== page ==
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Shinwell and colleagues report data from the Israel National very low birth weight (VLBW) database. Between 1997 and 2004, the mortality of VLBW infants born at 24–32 weeks of gestation fell from 21.5 to 18.4%. During the same time period postnatal steroid administration fell from 23.5% to 11% and bronchopulmonary dysplasia (BPD), defined as oxygen dependency at 36 weeks, rose from 12.9% to 18.7%. The rise in BPD is too large to be explained solely by the falling mortality amongst the highest risk infants. The authors call for further studies to identify infants in whom the potential benefits of steroid treatment in reducing BPD and its associated neurodevelopmental impairment may exceed the risks. Doyle and colleagues have shown that pooled follow-up data from 20 studies of postnatal steroids suggests that steroids may reduce the risk of death or cerebral palsy in infants at highest risk of BPD1.
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Dawson and colleagues discuss the use of oxygen saturation monitoring immediately after birth. Even the healthiest term and preterm infants have relatively low saturation in the early minutes of life. Since the pros and cons of different therapeutic targets have not been investigated, the authors rightly call for more research before the technology is used routinely in the delivery room. It is interesting to note that studies show little difference in oxygen saturation during the early minutes after birth between infants resuscitated with 100% oxygen and those resuscitated with air. If this is true, what then is the mechanism for the differences in 5-minute Apgar scores between infants resuscitated with air or with 100% oxygen that have been shown consistently in randomised controlled trials?
See page F4


Telford and colleagues report long-term respiratory outcome data from a randomised trial of continuous negative extrathoracic pressure (CNEP) versus standard treatment for neonatal respiratory distress syndrome. They found no statistically significant or clinically important difference in long-term respiratory outcome between the study groups. With this report and the earlier report of the long-term neurodevelopmental outcomes1 it must be concluded that there is no evidence that CNEP was a harmful treatment in comparison with the standard treatment that was available at the time of the original trial. Unlike the original trial, the intense media storm that followed it has led to a decade of harm through its negative impact on clinical research. The health outcomes of newborn infants can only improve as long as clinical research remains a high priority for all those involved in caring for newborn infants, and as long as regulation, however well-intentioned, does not prevent it from happening.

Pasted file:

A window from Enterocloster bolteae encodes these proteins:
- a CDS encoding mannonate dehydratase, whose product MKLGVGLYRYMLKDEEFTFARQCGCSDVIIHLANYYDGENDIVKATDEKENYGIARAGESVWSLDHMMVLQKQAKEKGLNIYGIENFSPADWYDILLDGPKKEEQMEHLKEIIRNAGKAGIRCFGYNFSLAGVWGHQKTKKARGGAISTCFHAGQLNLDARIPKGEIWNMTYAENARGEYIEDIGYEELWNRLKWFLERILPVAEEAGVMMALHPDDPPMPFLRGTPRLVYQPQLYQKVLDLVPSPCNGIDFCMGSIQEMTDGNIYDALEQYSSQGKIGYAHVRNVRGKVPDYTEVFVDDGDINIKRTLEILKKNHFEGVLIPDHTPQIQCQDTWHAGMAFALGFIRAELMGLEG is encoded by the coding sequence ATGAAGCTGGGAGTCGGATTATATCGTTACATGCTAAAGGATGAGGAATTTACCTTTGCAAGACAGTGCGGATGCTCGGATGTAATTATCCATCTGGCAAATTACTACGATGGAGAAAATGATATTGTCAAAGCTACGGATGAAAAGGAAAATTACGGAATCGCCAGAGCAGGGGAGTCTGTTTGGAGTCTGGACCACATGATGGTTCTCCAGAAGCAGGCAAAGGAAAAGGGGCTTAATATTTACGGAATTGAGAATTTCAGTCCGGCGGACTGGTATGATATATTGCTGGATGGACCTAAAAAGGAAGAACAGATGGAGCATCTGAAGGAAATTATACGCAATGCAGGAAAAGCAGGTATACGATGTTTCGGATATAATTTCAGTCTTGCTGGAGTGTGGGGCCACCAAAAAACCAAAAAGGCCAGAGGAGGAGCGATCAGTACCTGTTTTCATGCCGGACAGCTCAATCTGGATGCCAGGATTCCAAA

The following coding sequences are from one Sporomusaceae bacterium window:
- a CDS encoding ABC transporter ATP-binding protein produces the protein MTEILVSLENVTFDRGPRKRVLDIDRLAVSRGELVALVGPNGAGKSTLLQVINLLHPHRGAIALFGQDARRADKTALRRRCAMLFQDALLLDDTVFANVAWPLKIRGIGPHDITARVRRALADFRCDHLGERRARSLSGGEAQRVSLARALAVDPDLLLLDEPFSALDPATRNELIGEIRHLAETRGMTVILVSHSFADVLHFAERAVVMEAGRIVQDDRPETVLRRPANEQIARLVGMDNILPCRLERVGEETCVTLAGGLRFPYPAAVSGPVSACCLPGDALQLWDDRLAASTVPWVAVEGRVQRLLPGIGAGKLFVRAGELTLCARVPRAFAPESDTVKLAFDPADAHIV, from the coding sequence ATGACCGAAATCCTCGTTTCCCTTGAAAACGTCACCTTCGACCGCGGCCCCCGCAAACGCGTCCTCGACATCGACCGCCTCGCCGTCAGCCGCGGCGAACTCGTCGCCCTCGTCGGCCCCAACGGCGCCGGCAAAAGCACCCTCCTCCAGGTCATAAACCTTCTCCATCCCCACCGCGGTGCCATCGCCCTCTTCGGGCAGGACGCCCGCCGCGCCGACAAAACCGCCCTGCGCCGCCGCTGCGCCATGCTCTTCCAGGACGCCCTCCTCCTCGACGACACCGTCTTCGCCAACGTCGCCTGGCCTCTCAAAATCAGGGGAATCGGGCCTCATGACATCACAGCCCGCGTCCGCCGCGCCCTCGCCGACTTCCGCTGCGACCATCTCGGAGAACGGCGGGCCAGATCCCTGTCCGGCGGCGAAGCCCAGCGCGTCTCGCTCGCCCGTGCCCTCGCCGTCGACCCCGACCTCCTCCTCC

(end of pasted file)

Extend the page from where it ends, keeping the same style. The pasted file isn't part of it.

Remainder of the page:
See page F19


Data from the Trent Neonatal Survey indicate that the incidence of very preterm (22–32 weeks) singleton birth rose from 11.9 per 1000 births in 1994 to 13.7 per 1000 births in 2003. Those from the most deprived decile of the population were at nearly twice the risk of very preterm birth as those from the least deprived decile, throughout the 10-year period. The study represents almost a tenth of births in England and Wales and suggests that there remains a substantial deprivation gap in perinatal mortality and morbidity in the UK. The increase in preterm births reported here cannot be accounted for by increased multi-fetal pregnancies because this study focuses on singleton births.
See page F11


In Wales during the 10-year period 1994–2003 the perinatal and infant autopsy rate fell by almost 16%. There was no change in the number of parents asked to consent but fewer agreed to the procedure. The retention of organs after autopsies, centralisation of perinatal pathology services and the new detailed consenting procedure may all have contributed to the continuing decline in the number of parents choosing this important investigation.
See page F49


With regional transport services springing up everywhere and hypothermia a common problem amongst transferred infants, sodium acetate gel thermal mattresses are increasingly used during transports. A helpful study by Carmichael and colleagues shows that these mattresses reach a wide range of operating temperatures and this is critically dependent on the temperature of the mattress when it is activated. A mattress stored in a cold ambulance might never reach an appropriate operating temperature, whereas a mattress kept in a pre-heated incubator could get dangerously hot on activation. The manufacturer’s latest instructions for use are consistent with these findings.
See page F44


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